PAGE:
As Washington Prisons Crowd, Could Some 'Lifers' Get A Second Look?
Stevan Dozier's crimes were violent purse snatchings. The final time, he hit his 69-year old victim in the face, knocked her to the ground and stole her wallet. As a result, Dozier was one of the first to be sentenced under the voter-approved "three strikes" law back in 1994.
Today, Washington prisons are bulging. There are some 250 Washington inmates serving life without parole under three strikes.
Dozier expected punishment, but he said, “I just didn’t believe that it was right for a person to do life without parole for a second-degree robbery.”
A reformed man
For the first couple of years, Dozier just did his time. And then one morning, he woke up at the state penitentiary in Walla Walla and had a realization.
“It was snowing outside and I was like, 'Damn, it’s you that put you here and if you’re ever given a chance again to get into society then you want to be ready,'" Dozier said. "And that’s when I started doing things to change myself.”
Dozier never could have imagined that 12 years later his transformation in prison would earn him a most unexpected ally.
In 2008, King County Prosecutor Dan Satterberg testified on Dozier’s behalf before Washington’s Clemency and Pardons Board. “This is a man who we have sent to the reformatory who I think has become reformed,” he said.
Satterberg was impressed with Dozier’s record in prison. But there was something bigger at stake for him. He told the board that at that time in King County, someone like Dozier wouldn’t be charged with a third strike. Satterberg asked the Clemency Board to recommend to then-Governor Chris Gregoire that she grant Dozier clemency. If she did, she would become the first governor in the nation to release a three-strikes offender.
Satterberg recalled the stakes were very high. He said, “I could feel the political risk that she felt.”
Dozier was one of the few to win clemency. Today he’s a drug and alcohol counselor working with youth in Seattle. But Dozier still thinks about some of those he left behind in prison -- men he thinks also deserve a second look.
“There are other lifers, but due to the heinous nature of their crimes, society is going to have a hard time with releasing them," he said. "But they are people who are no longer the danger they were 30 or 40 years ago. And at what point is enough, enough?”
Rare and unpredictable
Satterberg wondered if there might there be a less politically fraught and more systematic way to review lengthy prison sentences in Washington state. And not just the three-strikes cases.
“As we have an aging demographic in prison and we’re going to want to avoid some of the costs of having geriatric prisons, I think more and more people are going to want to have their sentences looked at," Satterberg said. "And I don’t think that we have the infrastructure in place to really do that now.”
That infrastructure is Washington’s clemency system. Clemency became the safety valve after Washington abolished parole 30 years ago. But the two are very different animals.
Since it’s the governor who makes the final call, clemency involves the unpredictable world of politics. Furthermore, clemency is reserved for “extraordinary” circumstances only.
The Portland-based attorney who represented Dozier in his clemency petition, Jeff Ellis, said, “It really is a very rare process.” Ellis added that there are only a handful of lawyers in Washington who even do that kind of work.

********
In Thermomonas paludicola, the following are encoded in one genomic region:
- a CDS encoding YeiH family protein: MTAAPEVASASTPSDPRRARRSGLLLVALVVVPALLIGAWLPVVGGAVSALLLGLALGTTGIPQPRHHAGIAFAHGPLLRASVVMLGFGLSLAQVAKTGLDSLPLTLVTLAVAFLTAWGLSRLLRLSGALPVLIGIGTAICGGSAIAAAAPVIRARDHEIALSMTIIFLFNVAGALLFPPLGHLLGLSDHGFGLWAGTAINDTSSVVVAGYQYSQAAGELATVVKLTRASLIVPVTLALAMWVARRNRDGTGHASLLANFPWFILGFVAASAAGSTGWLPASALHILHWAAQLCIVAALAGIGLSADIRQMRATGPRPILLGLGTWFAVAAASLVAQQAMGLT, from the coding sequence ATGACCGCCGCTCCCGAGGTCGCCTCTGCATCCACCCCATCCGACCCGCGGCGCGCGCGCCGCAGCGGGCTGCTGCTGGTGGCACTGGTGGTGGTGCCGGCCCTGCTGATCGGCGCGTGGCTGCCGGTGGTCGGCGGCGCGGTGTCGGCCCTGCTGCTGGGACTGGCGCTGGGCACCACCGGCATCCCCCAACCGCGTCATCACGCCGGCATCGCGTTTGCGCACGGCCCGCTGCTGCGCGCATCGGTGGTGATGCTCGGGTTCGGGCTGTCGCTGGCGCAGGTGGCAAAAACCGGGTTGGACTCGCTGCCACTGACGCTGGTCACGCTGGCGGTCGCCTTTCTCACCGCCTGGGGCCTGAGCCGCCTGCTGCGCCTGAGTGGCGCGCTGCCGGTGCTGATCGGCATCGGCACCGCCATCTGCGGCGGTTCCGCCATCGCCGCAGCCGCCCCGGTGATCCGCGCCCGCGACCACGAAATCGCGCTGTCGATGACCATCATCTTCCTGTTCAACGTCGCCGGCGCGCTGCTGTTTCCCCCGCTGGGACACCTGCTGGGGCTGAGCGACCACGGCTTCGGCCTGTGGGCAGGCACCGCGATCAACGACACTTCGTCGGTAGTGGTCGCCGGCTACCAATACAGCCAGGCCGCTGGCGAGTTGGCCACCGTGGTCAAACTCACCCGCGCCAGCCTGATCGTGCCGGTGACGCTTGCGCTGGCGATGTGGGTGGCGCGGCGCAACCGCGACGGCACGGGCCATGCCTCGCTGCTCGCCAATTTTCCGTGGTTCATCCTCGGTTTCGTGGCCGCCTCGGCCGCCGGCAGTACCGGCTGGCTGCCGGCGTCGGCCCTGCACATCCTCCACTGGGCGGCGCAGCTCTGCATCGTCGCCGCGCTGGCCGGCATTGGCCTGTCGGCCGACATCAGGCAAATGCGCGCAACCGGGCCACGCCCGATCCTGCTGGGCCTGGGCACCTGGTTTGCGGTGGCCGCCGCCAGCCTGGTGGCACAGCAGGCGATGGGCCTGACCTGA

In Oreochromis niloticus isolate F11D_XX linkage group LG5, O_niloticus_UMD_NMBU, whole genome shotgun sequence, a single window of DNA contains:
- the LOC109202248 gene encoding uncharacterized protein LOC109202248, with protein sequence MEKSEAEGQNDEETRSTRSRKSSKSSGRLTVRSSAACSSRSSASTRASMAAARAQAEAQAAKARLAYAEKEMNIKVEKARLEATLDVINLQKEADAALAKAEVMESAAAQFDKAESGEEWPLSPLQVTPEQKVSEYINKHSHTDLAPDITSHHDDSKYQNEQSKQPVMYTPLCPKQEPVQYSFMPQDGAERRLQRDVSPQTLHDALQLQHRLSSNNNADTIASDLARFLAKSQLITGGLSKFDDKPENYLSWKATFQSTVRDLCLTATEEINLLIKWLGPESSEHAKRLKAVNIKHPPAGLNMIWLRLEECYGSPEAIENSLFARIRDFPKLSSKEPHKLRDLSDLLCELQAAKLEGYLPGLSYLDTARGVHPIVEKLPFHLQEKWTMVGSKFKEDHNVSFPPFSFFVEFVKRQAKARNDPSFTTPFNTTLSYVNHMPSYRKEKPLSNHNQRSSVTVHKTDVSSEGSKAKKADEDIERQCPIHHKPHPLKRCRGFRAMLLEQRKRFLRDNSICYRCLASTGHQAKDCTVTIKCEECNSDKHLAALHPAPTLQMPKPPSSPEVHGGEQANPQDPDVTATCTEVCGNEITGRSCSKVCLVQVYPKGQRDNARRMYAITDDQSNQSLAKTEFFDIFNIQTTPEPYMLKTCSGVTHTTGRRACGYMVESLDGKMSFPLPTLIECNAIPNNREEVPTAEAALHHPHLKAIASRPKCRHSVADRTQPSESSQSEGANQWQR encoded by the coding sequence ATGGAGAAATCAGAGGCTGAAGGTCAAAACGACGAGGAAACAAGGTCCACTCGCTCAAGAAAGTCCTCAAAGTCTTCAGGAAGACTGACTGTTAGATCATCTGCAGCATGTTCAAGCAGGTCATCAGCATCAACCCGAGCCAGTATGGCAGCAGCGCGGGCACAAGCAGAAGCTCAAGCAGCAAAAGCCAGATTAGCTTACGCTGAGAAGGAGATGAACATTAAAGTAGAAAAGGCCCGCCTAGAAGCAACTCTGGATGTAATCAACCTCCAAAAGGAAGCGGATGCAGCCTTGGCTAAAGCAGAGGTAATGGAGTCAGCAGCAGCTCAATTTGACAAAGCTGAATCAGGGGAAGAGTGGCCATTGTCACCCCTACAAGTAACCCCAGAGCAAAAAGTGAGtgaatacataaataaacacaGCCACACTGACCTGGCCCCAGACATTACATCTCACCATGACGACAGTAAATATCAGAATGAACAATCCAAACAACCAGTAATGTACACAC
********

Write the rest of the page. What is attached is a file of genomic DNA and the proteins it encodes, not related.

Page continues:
And without a lawyer, “It’s a hard road to do yourself," he said. "Even by the most skilled jailhouse lawyer.”
Satterberg and Ellis weren’t the only ones who voiced concerns about the limitations of Washington’s governor-appointed, citizen-led clemency process -- especially when it came to three-strikes.
Former clemency board member and retired police chief John Turner said, “I think given the number of three-strikers now, the time has come frankly to take a review of that.”
In 2011, Turner joined Satterberg in support of legislation to give a small group of Washington three-strikes offenders automatic review -- those who’d served at least 15 years and whose crimes were the least serious felonies under the law.
But not everyone supported the idea. Among the opponents was former Republican gubernatorial candidate and talk show host John Carlson. He was the prime sponsor of Washington’s three-strikes law.
“I supported Stevan Dozier’s clemency," Carlson said. "I believe sometimes it is deserved.”
But Carlson told a panel of lawmakers he opposed changing the law to take the governor out of the equation.
“When we wrote three-strikes-you’re-out, we wanted somebody who was accountable to the people to be accountable for the decision they made in granting clemency,” he explained.
That view is shared by Kitsap County Prosecutor Russ Hauge.
“I don’t know that we need to take the politics out of it, because we are talking about a risk," he said. "We are because we are talking about a risk. We’re talking about someone who did severe damage to the community.”
Roughly a third of three-strikes offenders are locked up for rapes, kidnappings, child molestations or murders. The rest earned their third strike for crimes like robbery and assault.
In the end, the proposal to automatically review the lowest-level three-strikes cases didn’t go anywhere.
Some states are starting to take a second look at aging inmates. And in Washington, there are those who would like to see the clemency board beefed up with more staff, a bigger budget and perhaps a more quasi-judicial role.
In the meantime, Satterberg continues to support clemency petitions.